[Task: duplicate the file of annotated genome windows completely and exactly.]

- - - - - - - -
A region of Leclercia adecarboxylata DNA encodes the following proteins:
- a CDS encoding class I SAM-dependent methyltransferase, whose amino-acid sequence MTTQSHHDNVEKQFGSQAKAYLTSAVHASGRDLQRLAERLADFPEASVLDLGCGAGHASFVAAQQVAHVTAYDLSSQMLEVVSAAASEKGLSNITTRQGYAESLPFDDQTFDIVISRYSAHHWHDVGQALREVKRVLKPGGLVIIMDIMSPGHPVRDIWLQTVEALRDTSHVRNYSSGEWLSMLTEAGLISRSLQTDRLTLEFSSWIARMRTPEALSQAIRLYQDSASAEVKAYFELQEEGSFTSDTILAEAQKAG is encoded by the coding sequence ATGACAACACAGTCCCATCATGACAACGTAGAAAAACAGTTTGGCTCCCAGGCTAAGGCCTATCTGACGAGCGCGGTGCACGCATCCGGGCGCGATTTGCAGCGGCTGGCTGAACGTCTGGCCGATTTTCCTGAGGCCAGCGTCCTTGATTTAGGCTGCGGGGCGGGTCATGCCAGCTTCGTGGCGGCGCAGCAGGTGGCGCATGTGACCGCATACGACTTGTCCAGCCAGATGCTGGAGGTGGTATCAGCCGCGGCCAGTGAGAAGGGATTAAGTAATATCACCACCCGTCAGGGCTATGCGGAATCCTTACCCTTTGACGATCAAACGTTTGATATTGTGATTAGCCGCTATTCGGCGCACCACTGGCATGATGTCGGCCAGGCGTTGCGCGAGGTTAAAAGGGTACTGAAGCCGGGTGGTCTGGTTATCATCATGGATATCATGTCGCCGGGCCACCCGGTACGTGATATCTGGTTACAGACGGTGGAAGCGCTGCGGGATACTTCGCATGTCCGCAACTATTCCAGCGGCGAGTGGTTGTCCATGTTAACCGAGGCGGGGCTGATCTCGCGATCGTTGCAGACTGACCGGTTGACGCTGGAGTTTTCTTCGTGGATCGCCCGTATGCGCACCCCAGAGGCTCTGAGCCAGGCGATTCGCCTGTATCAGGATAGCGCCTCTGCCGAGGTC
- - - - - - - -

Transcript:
A region of Leclercia adecarboxylata DNA encodes the following proteins:
- a CDS encoding class I SAM-dependent methyltransferase, whose amino-acid sequence MTTQSHHDNVEKQFGSQAKAYLTSAVHASGRDLQRLAERLADFPEASVLDLGCGAGHASFVAAQQVAHVTAYDLSSQMLEVVSAAASEKGLSNITTRQGYAESLPFDDQTFDIVISRYSAHHWHDVGQALREVKRVLKPGGLVIIMDIMSPGHPVRDIWLQTVEALRDTSHVRNYSSGEWLSMLTEAGLISRSLQTDRLTLEFSSWIARMRTPEALSQAIRLYQDSASAEVKAYFELQEEGSFTSDTILAEAQKAG is encoded by the coding sequence ATGACAACACAGTCCCATCATGACAACGTAGAAAAACAGTTTGGCTCCCAGGCTAAGGCCTATCTGACGAGCGCGGTGCACGCATCCGGGCGCGATTTGCAGCGGCTGGCTGAACGTCTGGCCGATTTTCCTGAGGCCAGCGTCCTTGATTTAGGCTGCGGGGCGGGTCATGCCAGCTTCGTGGCGGCGCAGCAGGTGGCGCATGTGACCGCATACGACTTGTCCAGCCAGATGCTGGAGGTGGTATCAGCCGCGGCCAGTGAGAAGGGATTAAGTAATATCACCACCCGTCAGGGCTATGCGGAATCCTTACCCTTTGACGATCAAACGTTTGATATTGTGATTAGCCGCTATTCGGCGCACCACTGGCATGATGTCGGCCAGGCGTTGCGCGAGGTTAAAAGGGTACTGAAGCCGGGTGGTCTGGTTATCATCATGGATATCATGTCGCCGGGCCACCCGGTACGTGATATCTGGTTACAGACGGTGGAAGCGCTGCGGGATACTTCGCATGTCCGCAACTATTCCAGCGGCGAGTGGTTGTCCATGTTAACCGAGGCGGGGCTGATCTCGCGATCGTTGCAGACTGACCGGTTGACGCTGGAGTTTTCTTCGTGGATCGCCCGTATGCGCACCCCAGAGGCTCTGAGCCAGGCGATTCGCCTGTATCAGGATAGCGCCTCTGCCGAGGTC